Blood test determines concussion severity, gets FDA approval

The FDA has announced approval of a blood test that helps determine the severity of a concussion. The blood test isn't a substitution for existing diagnostic methods, such as giving the patient a CT scan, but can help determine whether a concussion has happened and whether a CT scan is necessary. The test can be used to reduce radiation exposure to patients.

The blood test helps fill a need when it comes to diagnosing concussions. According to the FDA, many patients who suffer a concussion, also known as mild traumatic brain injury, don't have any detected intracranial brain lesions, which makes a CT scan uncessary. Doctors also traditionally use the 15-point Glasgow Coma Scale for diagnosing concussions.

The FDA has approved the blood test for concussions as part of its Initiative to Reduce Unnecessary Radiation Exposure from Medical Imaging. If a blood testing option is available, and given the lack of discernible lesions concussion patients may have, the test may be a preferred option combined with the Glasgow Coma Scale versus a CT scan.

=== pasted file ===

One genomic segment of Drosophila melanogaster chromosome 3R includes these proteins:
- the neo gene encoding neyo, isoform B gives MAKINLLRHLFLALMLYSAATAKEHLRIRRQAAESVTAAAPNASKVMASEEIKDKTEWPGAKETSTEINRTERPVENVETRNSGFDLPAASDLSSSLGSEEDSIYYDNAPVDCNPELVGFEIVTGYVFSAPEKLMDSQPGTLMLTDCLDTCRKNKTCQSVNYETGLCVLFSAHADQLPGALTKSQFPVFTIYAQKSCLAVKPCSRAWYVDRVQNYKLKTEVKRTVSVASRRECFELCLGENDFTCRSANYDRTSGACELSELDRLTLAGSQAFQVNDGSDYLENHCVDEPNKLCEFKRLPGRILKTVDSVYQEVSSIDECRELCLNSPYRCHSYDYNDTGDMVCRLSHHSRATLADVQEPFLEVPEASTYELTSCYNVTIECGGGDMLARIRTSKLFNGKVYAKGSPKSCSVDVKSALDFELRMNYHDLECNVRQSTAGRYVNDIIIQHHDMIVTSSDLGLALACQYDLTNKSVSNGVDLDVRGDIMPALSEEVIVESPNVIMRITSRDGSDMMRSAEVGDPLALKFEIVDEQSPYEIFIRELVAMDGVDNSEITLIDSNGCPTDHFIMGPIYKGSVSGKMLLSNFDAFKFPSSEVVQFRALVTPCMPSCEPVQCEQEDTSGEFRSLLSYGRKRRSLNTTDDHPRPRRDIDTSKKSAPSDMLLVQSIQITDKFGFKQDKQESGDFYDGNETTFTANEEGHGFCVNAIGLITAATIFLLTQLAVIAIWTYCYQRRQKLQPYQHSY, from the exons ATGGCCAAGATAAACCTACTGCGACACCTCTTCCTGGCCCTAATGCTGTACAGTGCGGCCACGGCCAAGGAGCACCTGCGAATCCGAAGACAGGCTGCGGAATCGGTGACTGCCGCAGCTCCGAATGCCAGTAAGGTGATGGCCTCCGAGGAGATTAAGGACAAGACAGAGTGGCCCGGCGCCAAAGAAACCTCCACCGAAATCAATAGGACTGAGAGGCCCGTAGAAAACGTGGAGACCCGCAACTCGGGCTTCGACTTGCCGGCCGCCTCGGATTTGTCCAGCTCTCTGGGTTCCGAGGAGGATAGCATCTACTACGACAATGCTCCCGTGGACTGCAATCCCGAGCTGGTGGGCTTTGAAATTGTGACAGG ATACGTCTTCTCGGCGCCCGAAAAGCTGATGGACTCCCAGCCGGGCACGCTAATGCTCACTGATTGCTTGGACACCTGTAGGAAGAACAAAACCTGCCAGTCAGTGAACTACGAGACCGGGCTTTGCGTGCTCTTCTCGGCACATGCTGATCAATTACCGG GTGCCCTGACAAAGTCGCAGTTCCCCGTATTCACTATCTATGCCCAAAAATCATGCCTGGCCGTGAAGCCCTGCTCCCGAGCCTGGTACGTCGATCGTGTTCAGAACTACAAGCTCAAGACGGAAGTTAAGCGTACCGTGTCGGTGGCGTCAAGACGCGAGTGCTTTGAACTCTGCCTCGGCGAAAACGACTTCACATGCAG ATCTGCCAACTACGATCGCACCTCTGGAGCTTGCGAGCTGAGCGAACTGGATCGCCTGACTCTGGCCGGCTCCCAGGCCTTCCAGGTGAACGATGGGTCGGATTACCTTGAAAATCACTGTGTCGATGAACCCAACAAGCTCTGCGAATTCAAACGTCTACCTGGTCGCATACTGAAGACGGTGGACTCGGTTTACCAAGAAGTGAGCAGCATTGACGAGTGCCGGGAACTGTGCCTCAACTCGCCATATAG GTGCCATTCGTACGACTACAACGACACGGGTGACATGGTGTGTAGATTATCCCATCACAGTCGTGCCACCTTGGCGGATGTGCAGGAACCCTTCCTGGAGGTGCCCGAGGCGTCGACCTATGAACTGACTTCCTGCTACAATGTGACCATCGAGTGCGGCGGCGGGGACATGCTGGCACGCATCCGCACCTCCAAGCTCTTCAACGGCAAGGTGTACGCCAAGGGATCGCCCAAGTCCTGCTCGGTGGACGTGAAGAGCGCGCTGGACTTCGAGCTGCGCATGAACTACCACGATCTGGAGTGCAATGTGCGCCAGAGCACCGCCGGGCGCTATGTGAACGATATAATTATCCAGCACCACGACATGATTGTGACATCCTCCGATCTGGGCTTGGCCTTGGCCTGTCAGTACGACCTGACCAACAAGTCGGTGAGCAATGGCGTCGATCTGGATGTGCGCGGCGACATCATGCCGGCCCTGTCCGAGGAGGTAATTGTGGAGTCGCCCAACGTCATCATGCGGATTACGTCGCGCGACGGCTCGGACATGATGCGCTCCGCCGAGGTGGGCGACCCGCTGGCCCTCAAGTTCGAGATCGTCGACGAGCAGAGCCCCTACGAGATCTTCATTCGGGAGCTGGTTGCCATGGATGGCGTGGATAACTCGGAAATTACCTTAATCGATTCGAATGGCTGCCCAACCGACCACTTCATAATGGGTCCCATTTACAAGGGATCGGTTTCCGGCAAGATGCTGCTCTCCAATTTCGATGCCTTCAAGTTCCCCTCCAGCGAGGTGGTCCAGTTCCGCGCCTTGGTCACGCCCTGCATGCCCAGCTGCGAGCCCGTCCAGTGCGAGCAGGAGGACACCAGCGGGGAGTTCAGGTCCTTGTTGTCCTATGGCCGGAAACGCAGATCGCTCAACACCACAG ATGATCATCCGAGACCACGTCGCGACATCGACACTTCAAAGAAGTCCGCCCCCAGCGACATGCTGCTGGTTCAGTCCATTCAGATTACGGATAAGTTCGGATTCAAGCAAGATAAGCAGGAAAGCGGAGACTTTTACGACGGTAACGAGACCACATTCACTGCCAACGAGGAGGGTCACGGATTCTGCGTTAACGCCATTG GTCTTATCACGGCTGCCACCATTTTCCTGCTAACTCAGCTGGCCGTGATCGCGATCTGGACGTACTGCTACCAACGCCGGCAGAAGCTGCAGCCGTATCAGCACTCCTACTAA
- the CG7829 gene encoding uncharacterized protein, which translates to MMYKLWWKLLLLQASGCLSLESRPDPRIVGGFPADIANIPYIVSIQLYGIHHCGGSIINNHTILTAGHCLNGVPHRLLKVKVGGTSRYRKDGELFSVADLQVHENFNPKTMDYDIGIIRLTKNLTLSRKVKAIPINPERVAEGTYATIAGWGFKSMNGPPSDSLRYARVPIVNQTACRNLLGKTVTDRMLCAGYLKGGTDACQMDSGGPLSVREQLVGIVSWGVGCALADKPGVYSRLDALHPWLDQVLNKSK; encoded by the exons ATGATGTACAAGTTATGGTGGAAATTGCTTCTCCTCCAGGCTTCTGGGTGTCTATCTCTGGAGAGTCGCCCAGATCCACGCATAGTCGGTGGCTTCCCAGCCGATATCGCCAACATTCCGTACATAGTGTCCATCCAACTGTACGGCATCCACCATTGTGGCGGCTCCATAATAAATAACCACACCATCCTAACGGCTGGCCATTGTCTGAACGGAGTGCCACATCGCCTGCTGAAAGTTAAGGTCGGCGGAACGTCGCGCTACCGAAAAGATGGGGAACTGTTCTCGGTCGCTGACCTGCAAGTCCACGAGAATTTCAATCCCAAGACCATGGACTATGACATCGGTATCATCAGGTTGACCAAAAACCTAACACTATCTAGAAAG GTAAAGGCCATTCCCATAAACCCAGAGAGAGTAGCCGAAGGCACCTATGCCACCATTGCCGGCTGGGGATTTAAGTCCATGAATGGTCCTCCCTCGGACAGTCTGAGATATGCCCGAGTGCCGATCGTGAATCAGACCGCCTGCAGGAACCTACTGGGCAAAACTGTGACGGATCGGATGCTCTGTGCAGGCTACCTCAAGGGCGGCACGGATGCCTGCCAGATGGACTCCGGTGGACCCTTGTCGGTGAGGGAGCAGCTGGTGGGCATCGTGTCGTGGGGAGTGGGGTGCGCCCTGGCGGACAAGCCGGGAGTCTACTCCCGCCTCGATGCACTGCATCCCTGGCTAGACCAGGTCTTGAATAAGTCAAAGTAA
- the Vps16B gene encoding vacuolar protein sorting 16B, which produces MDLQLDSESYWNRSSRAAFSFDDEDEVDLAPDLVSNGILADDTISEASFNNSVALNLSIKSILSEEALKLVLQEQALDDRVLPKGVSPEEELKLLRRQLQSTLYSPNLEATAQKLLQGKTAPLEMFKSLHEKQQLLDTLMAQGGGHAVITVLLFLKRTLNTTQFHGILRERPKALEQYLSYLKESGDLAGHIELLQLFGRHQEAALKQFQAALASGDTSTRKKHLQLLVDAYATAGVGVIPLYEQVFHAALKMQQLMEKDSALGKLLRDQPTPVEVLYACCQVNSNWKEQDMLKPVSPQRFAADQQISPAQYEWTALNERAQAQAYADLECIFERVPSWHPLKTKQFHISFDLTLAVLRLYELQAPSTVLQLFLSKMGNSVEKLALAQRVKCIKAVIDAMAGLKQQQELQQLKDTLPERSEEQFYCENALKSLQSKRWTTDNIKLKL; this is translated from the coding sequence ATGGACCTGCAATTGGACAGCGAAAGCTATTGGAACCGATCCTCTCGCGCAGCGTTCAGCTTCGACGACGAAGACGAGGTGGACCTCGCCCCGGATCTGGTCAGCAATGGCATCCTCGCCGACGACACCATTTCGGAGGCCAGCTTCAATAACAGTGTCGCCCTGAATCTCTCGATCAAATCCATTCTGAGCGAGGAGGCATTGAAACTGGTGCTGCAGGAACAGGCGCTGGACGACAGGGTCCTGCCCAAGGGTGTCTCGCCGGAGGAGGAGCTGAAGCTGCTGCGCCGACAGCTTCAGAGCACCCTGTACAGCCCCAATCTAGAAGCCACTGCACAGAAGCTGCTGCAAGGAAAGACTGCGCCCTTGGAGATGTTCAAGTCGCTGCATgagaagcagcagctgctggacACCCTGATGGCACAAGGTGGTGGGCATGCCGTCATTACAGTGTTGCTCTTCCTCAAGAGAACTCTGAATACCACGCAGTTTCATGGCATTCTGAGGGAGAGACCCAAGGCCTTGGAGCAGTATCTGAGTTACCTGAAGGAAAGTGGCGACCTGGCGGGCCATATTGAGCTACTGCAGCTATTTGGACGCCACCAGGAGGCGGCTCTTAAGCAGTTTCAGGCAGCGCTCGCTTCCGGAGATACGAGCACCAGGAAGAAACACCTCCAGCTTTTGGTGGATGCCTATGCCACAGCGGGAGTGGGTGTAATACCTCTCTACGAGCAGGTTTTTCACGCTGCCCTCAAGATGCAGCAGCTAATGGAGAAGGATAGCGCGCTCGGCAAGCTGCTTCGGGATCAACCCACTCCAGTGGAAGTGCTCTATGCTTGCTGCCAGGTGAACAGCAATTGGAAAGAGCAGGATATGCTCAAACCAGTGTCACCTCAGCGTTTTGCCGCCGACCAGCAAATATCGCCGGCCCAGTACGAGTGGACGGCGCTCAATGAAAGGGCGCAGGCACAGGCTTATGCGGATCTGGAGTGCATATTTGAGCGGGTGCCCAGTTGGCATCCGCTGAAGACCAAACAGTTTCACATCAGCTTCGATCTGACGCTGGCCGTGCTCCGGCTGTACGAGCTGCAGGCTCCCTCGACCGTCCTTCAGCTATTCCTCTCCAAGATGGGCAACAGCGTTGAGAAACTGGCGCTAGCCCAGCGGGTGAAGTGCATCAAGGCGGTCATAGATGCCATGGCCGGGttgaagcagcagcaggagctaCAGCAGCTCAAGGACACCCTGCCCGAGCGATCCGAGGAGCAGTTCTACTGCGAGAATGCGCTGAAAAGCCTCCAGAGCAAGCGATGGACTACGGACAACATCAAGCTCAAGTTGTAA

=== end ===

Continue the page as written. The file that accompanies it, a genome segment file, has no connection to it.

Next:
The blood test works by looking at the UCH-L1 and GFAP proteins in a patient's blood. These proteins are released by the brain, and the levels can help doctors determine whether a concussion is present. Most importantly, the blood test helps doctors determine if the patient is likely to have visible lesions that a CT scan can pick up, helping them decide whether a scan is necessary.

Talking about this is the FDA's Jeffrey Shuren, MD, who said:

The FDA's review team worked closely with the test developer and the U.S. Department of Defense to expedite a blood test for the evaluation of mTBI that can be used both in the continental U.S. as well as foreign U.S. laboratories that service the American military.